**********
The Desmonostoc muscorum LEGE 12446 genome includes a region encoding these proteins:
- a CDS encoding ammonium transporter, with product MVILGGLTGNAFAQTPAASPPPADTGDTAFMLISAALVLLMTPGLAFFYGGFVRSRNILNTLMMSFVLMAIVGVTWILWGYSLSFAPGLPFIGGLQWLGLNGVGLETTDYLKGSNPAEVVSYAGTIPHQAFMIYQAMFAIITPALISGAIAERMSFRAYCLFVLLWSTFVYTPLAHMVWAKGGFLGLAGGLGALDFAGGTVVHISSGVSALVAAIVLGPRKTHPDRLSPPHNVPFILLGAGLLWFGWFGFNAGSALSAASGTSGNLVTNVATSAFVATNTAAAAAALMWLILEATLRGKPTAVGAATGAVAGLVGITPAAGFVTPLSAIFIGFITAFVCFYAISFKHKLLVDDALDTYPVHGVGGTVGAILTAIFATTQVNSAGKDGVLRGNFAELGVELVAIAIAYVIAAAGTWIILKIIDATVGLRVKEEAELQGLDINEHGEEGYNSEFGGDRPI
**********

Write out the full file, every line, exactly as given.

The Desmonostoc muscorum LEGE 12446 genome includes a region encoding these proteins:
- a CDS encoding ammonium transporter, with product MVILGGLTGNAFAQTPAASPPPADTGDTAFMLISAALVLLMTPGLAFFYGGFVRSRNILNTLMMSFVLMAIVGVTWILWGYSLSFAPGLPFIGGLQWLGLNGVGLETTDYLKGSNPAEVVSYAGTIPHQAFMIYQAMFAIITPALISGAIAERMSFRAYCLFVLLWSTFVYTPLAHMVWAKGGFLGLAGGLGALDFAGGTVVHISSGVSALVAAIVLGPRKTHPDRLSPPHNVPFILLGAGLLWFGWFGFNAGSALSAASGTSGNLVTNVATSAFVATNTAAAAAALMWLILEATLRGKPTAVGAATGAVAGLVGITPAAGFVTPLSAIFIGFITAFVCFYAISFKHKLLVDDALDTYPVHGVGGTVGAILTAIFATTQVNSAGKDGVLRGNFAELGVELVAIAIAYVIAAAGTWIILKIIDATVGLRVKEEAELQGLDINEHGEEGYNSEFGGDRPI